On Saturday morning at 10:07, I shaved from my legs the winter’s growth of hair, kitted up, and became a bike racer again.
There are all sorts of explanations for why bike racers shave their legs:
- Crash wound care: Abrasions are more easily cleaned without hair holding in the dirt. Hair can also tear the skin out in chunks when dragged across unfriendly tarmac. Frankly, if you’re crashing this much, you’re in the wrong sport.
- Aerodynamics: This is total BS. It may mean something for swimmers moving through water but the wind tunnel calculations I’ve seen show an infinitesimal impact.
- Massage: There is truth to this, not just for the regular massages pro cyclists get but also for all the waterproofing oils, hot creams and liniments used in foul weather. Try putting lanolin on your legs through a forest of hair before a rainy race. It ain’t pretty.
- Aesthetics: Shaved legs look better, fitter, faster. Especially with a nice sheen of Sixtufit START. Increased muscle definition and vein visibility won’t directly contribute to improved performance, but it does bring a psychological edge. Plus, your fans won’t see all those hard-earned tattoos through your swarthiness. Just ask Adam Myerson.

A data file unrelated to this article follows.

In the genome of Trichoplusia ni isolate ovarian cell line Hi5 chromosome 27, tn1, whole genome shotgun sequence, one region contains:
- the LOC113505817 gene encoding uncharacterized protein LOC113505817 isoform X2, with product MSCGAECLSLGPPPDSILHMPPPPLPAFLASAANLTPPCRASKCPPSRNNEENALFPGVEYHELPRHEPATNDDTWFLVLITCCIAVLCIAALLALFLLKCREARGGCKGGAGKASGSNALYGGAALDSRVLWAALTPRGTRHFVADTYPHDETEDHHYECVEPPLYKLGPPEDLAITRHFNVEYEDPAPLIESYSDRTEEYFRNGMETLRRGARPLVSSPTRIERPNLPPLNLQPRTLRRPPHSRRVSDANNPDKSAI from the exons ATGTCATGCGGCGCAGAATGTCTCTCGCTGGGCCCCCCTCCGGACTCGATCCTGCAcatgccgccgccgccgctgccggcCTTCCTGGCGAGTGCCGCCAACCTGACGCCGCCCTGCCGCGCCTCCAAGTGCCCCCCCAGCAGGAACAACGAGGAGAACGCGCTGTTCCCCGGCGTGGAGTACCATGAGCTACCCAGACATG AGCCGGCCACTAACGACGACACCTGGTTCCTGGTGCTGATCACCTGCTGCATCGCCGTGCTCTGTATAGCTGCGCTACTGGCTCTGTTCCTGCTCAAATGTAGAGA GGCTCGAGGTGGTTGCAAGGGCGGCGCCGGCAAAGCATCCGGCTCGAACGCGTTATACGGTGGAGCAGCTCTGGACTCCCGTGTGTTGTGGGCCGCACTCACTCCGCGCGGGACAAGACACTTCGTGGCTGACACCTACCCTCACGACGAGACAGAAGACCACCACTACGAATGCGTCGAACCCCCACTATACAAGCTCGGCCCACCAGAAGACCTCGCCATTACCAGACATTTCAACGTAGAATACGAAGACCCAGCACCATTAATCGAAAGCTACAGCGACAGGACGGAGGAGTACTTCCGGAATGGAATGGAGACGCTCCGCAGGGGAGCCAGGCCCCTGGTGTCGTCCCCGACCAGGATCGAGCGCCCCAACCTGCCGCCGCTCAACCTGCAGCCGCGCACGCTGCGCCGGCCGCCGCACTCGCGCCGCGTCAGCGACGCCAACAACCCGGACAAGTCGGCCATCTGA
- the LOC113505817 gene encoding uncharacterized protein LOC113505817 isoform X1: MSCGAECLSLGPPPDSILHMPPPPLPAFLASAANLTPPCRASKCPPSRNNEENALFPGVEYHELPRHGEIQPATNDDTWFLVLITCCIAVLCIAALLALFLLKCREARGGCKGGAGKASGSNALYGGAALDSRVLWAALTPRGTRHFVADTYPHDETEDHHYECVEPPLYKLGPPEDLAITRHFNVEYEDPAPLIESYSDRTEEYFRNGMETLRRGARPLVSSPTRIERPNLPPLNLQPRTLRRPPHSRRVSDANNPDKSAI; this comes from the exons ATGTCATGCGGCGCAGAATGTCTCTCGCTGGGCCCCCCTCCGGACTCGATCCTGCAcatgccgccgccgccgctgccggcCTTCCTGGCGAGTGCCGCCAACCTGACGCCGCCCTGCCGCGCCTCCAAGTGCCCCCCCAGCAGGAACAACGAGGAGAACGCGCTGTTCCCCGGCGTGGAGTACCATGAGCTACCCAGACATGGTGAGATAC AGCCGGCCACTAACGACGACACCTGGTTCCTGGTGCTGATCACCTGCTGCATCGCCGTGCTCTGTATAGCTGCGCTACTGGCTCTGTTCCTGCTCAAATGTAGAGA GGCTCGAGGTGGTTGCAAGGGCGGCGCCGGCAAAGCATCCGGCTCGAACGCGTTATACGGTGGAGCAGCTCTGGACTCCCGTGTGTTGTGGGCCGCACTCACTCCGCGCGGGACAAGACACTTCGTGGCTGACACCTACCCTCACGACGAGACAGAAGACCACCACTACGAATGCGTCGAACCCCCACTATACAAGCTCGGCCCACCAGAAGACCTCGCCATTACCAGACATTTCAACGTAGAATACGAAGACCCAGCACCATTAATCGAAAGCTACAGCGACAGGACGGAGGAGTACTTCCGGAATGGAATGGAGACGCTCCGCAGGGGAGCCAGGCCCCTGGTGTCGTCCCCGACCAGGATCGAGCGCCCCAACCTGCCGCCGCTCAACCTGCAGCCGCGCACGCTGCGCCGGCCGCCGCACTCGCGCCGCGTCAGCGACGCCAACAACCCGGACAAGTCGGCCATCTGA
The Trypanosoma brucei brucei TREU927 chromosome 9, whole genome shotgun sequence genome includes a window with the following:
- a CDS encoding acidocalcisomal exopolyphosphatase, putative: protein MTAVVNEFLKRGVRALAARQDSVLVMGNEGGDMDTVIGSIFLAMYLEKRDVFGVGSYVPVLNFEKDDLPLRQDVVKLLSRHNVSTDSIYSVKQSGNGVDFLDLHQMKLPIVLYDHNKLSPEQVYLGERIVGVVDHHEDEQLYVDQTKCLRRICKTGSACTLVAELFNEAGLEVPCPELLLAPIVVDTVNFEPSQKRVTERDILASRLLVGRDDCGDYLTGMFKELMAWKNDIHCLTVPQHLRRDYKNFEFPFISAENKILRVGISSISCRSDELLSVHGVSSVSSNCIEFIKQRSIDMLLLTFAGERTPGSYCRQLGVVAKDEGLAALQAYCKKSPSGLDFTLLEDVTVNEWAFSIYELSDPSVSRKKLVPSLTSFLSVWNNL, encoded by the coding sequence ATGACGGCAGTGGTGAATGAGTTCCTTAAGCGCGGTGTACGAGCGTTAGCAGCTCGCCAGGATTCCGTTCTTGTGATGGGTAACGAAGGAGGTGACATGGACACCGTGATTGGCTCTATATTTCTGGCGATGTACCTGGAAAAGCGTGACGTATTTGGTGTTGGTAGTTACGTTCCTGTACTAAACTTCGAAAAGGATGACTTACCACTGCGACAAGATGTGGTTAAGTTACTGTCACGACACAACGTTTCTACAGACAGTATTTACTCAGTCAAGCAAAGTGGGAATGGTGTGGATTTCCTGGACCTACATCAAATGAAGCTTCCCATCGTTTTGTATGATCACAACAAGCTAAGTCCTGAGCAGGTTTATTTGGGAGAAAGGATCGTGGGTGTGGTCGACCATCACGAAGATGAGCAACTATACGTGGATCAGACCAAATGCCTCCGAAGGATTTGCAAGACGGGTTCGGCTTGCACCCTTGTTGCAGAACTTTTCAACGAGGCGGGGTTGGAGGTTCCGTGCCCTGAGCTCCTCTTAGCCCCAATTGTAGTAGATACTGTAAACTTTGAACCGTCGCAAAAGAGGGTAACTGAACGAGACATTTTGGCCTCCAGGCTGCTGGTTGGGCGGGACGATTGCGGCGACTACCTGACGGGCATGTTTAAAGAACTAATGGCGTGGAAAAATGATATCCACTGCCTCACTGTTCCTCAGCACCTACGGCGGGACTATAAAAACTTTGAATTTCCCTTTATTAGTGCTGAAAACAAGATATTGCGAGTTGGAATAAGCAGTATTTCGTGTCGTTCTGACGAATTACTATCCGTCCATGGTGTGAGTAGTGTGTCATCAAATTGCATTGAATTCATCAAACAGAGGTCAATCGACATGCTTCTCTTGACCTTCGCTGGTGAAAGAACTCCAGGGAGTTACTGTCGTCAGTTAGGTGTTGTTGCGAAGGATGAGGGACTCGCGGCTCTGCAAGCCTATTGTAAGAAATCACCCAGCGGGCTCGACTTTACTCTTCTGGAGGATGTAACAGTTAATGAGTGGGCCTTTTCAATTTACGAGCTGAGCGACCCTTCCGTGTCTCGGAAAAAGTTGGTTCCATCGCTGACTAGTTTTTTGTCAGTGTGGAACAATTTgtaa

- Culture & Tradition: Everyone else is doing it and has always done so. Near as I can tell, leg shaving goes all the way to the origins of the sport in the 1800’s. (And men shaving off body hair and oiling up dates back to Greek and Roman times.) Just imagine some guy with a fancy mustache, like Louis Trousselier, Tour de France winner in 1905, shaving his legs with a straight razor.
- Conformity: Since everybody else is shaving their legs, the hirsute newcomer will likely suffer slings and insults until they, too, cave in to the razor. Once, I watched a teammate who had let his legs “go wild” ride off the front of a race and onto victory. Nobody on the front of the race believed for an instant that a guy with hairy legs could stay clear.
- Equipment: Getting long leg hair caught in cable guides, seat post bolts, zippers and grippers from leg and knee warmers, warm-ups and tights creates, at a minimum, inconvenience, but also the briefest moments of searing pain. Best to be avoided as there will be plenty of that to follow.
I was 12 years old when I first shaved my legs, probably ahead of my female classmates at the time. I can only surmise; I never would have had the confidence to discuss it openly with them at the time.
For the 28 years since, with rare exception, I’ve conducted the leg shaving rituals of the bicycle racer:
There is the transition from winter to warm weather season. Some guys would let it grow in over those months; others would maintain at a decreased pace.
There is the night before a race. Shower. Lather. Shave. Rinse. Repeat for any missed spots. Go to bed with the cool feeling of the hotel room sheets on your legs and try to sleep.
Finally, there is the endless explanation to friends, family, co-workers, prospective girlfriends, etcetera, for why you shave your legs. I went through all of the above and finished with, “Plus, it looks better in a skirt.”